John’s Note: Avid outdoorsman Jerry Lambert of Battle Creek, Michigan, has been hunting turkeys for almost two decades and has been a Mossy Oak (www.mossyoak.com) Pro Staffer for 8 years.
A couple of seasons ago, I hunted with my brother Jeff. I started calling, and we had four gobblers coming across the field toward us. Since I wasn’t planning to hunt that day, I had my digital camera with me, and I was shooting photos as the gobblers came to us. These gobblers came to within 40 yards in a full strut with their tail feathers fanned. My brother had a bow and arrows, but 40 yards was a little farther than Jeff liked to shoot. Finally, the turkeys turned around and left the field, and Jeff didn’t get a shot.
But we went back and hunted that same area two or three more times. We found where the turkeys were roosting and an old logging road we felt certain the turkeys were using to go back and forth to feed and to roost. When gun turkey season arrived, I had what I considered a slam dunk hunt. I set-up to take one of those gobblers right where that trail exited the woods, and the turkeys went into the field. I heard the turkeys gobbling on the limb that first morning and fly down right behind me. The plan worked. Pretty soon I saw one blue head on that trail, and I prepared to take the shot. But before I could get my safety off and squeeze the trigger, I spotted four more blue heads all in a tight circle. If I squeezed the trigger, I knew that I would harvest two or three of those turkeys with one shot. So, I kept waiting on the gobblers to separate themselves to allow me to get a clean shot at one turkey without hitting two or three more. The turkeys kept walking as I continued to wait for a clear shot. When they got 50 yards away from me, they went down in a ravine, and I didn’t have the opportunity to shoot. However, for me, this was a very-memorable hunt. I thought I had a slam dunk. I thought there was no way I would leave the woods without a gobbler. I had set-up in the right place, I had used my calls correctly, and I had called the gobblers within 30 yards. I should have had an easy shot, but those turkeys outsmarted me.
I’ve been really humbled by the experience and realized again that that’s why this sport is called turkey hunting. Even when you do everything right, and you believe there’s no way you will go into the woods and not go home without a turkey, turkeys can prove you wrong. They can keep you humble and keep reminding you that every time you hunt turkeys you’re not going to take a turkey. Fate can intervene, but still you can have a great turkey hunt without taking home a tom.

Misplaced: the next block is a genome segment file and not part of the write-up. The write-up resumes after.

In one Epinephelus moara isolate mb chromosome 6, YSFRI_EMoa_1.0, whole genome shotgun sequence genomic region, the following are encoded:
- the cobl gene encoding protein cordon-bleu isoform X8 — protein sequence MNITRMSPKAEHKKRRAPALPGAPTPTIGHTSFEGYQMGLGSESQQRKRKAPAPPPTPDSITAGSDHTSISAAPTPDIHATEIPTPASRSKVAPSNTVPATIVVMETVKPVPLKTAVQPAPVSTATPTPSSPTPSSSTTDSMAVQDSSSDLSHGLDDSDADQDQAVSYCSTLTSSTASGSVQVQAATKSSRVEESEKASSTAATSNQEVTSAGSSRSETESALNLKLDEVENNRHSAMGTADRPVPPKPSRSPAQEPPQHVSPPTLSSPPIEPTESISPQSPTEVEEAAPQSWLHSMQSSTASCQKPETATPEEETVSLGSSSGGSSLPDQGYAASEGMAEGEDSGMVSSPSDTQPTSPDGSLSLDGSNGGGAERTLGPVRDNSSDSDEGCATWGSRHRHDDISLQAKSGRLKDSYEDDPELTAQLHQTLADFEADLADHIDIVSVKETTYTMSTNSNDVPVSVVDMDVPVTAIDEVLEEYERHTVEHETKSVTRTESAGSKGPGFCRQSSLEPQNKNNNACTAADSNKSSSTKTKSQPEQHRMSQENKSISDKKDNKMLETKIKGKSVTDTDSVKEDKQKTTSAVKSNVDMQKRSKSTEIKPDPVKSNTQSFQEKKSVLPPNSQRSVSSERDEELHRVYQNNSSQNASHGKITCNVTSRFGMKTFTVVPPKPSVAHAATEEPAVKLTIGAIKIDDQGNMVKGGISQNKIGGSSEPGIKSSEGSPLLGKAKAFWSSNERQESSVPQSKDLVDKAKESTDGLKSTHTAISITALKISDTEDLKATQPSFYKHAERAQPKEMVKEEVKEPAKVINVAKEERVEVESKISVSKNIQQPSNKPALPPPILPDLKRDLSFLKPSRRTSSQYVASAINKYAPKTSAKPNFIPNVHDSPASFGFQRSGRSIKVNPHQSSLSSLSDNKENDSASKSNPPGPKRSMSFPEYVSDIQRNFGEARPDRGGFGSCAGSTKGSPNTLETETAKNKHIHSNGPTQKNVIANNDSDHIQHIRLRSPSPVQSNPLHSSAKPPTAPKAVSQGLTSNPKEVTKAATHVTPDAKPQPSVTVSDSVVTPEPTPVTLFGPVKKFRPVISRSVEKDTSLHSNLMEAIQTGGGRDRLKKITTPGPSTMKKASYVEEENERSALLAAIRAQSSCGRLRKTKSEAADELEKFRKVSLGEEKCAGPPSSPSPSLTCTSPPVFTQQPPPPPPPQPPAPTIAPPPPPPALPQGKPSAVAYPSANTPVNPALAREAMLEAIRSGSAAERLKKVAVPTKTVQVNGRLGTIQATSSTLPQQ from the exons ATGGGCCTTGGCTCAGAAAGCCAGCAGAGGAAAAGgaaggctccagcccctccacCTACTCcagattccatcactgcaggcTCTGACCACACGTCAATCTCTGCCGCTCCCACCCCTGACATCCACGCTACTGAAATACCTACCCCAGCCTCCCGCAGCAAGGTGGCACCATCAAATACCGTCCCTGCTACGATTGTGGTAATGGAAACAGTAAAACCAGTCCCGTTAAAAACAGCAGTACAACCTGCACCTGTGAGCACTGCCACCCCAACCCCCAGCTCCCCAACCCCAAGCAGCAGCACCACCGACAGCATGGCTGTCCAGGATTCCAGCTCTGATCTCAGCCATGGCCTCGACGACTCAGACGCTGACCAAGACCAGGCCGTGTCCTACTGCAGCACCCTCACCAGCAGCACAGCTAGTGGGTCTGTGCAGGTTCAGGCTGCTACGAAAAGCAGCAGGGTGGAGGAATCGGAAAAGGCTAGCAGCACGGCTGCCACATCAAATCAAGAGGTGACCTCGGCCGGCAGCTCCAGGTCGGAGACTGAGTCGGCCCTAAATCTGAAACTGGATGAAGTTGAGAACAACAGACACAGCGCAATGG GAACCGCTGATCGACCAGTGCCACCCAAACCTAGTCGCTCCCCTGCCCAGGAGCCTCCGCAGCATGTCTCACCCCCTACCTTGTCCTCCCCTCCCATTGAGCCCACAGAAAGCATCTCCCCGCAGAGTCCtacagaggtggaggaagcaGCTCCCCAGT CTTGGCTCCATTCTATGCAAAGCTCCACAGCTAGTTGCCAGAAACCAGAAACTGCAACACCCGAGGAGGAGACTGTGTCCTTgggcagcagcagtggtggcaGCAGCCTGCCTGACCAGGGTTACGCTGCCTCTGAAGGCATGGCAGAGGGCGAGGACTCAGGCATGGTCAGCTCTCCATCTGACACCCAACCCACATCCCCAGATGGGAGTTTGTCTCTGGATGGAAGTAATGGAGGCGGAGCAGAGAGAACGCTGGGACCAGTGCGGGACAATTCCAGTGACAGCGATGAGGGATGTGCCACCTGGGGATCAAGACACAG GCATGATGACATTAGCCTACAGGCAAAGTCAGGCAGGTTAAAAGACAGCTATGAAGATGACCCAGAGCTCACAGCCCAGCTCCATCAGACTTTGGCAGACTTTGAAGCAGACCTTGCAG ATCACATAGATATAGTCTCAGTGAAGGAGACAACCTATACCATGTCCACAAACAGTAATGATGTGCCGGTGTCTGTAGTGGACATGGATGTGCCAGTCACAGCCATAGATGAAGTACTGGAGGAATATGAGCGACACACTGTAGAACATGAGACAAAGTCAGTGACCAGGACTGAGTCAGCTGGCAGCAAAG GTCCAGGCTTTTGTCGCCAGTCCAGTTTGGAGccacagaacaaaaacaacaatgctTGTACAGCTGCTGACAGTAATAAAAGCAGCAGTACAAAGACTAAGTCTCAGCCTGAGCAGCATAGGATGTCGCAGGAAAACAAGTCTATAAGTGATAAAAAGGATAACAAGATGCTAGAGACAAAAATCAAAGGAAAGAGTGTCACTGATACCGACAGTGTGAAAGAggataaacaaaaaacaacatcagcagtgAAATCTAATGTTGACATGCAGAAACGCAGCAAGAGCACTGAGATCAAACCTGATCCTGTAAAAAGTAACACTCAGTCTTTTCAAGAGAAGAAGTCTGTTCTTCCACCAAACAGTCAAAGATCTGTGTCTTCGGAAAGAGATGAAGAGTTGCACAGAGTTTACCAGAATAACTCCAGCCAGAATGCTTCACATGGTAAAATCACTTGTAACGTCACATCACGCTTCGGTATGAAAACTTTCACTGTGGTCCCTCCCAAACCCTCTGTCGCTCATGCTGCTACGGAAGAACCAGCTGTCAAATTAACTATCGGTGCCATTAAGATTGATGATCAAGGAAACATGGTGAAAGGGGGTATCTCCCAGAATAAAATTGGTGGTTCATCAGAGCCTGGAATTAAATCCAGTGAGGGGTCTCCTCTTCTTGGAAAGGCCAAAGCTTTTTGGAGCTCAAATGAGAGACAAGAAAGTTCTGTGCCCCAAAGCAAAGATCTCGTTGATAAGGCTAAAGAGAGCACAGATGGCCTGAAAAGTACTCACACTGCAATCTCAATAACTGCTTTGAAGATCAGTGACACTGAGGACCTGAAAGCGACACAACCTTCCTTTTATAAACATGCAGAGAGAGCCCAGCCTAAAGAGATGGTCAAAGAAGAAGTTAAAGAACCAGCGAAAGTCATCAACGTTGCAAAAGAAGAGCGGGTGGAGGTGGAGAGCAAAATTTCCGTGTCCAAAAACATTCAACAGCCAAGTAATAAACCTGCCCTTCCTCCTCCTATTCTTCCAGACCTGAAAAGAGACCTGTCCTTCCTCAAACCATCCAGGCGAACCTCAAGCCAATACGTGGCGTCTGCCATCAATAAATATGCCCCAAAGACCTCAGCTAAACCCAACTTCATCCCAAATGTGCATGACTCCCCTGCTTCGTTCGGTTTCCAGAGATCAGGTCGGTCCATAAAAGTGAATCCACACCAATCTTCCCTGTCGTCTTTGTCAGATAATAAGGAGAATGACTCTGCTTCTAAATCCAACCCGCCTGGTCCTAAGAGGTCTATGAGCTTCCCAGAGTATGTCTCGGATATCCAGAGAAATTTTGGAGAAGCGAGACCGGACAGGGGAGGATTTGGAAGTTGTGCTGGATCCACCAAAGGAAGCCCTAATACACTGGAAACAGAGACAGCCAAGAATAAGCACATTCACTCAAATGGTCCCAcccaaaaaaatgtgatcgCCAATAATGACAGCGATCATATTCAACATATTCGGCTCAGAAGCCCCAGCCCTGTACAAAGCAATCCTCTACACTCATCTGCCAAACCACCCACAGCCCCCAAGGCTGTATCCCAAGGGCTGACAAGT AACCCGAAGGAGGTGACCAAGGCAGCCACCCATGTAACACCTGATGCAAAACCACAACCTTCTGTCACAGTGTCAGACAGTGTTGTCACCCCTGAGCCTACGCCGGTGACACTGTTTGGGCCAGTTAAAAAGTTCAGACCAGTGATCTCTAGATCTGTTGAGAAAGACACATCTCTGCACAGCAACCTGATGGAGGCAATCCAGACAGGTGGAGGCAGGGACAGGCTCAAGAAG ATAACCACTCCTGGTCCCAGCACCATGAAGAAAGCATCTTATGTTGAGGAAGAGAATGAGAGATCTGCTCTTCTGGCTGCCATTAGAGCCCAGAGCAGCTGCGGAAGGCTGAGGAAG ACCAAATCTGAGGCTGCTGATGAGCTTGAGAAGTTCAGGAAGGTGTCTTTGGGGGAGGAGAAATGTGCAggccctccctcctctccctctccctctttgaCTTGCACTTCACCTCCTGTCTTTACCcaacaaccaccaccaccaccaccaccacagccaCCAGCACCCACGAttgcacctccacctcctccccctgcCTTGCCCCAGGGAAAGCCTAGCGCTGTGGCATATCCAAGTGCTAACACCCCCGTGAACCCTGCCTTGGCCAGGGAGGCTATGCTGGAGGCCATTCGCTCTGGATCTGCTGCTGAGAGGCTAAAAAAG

I’m pretty confident in my woodsmanship. I believe that if I scout the woods, if I know where the turkey is roosting, if I figure out where he’s going when he leaves the roost, if I determine where they’ll be feeding, if I know where they’re going to strut, and if I know the trail they will travel back to the roost in the afternoon, I should be able to harvest a gobbler. That morning those turkeys proved to me that no matter how good a woodsman or a caller you are, the turkeys still can figure out a way to defeat you. Everything about this hunt went perfectly, except all the gobblers’ heads stayed too close to each other for me to take a shot. However, I had a great morning of turkey hunting. My plan had worked. The turkeys just figured out a new way to defeat me, and I relearned that there is nothing guaranteed when you go turkey hunting.
I was camouflaged so well that even when all four gobblers looked at me they couldn’t see me. When I’m turkey hunting, I like to wear Mossy Oak Obsession. Often, I’ll often use an Ameristep pop-up blind (http://ameristep.com). Sometimes I won’t use a blind. I’ll just sit with my back against a big tree. I’ll carry a chair into the blind with me, and I can sit in the chair rather than sitting on the ground. When our turkey season comes in, so does our tick season, which is the main reason I prefer a blind. I started using Permethrin last year and spraying all my clothes down with Permethrin – because we really have a problem with ticks up here. By spraying down with Permethrin, I’ve found that I can keep ticks off me.
To learn more about turkey hunting from the masters, get these Kindle eBooks and print books by John E. Phillips, including: “The Turkey Hunter’s Bible (available as an eBook or in paperback),” “PhD Gobblers: How to Hunt the Smartest Turkeys in the World,” “Turkey Hunting Tactics,” (also available in an audio book from http://www.audible.com/pd/Self-Development/Turkey-Hunting-Tactics), “How to Hunt Turkeys with World Champion Preston Pittman,” “The 10 Sins of Turkey Hunting with Preston Pittman” and “Outdoor Life’s Complete Turkey Hunting.” Click here to get these books.
To get John’s book, “The Turkey Gobbler Getter Manual,” for free, go to www.johninthewild.com/free-books to download.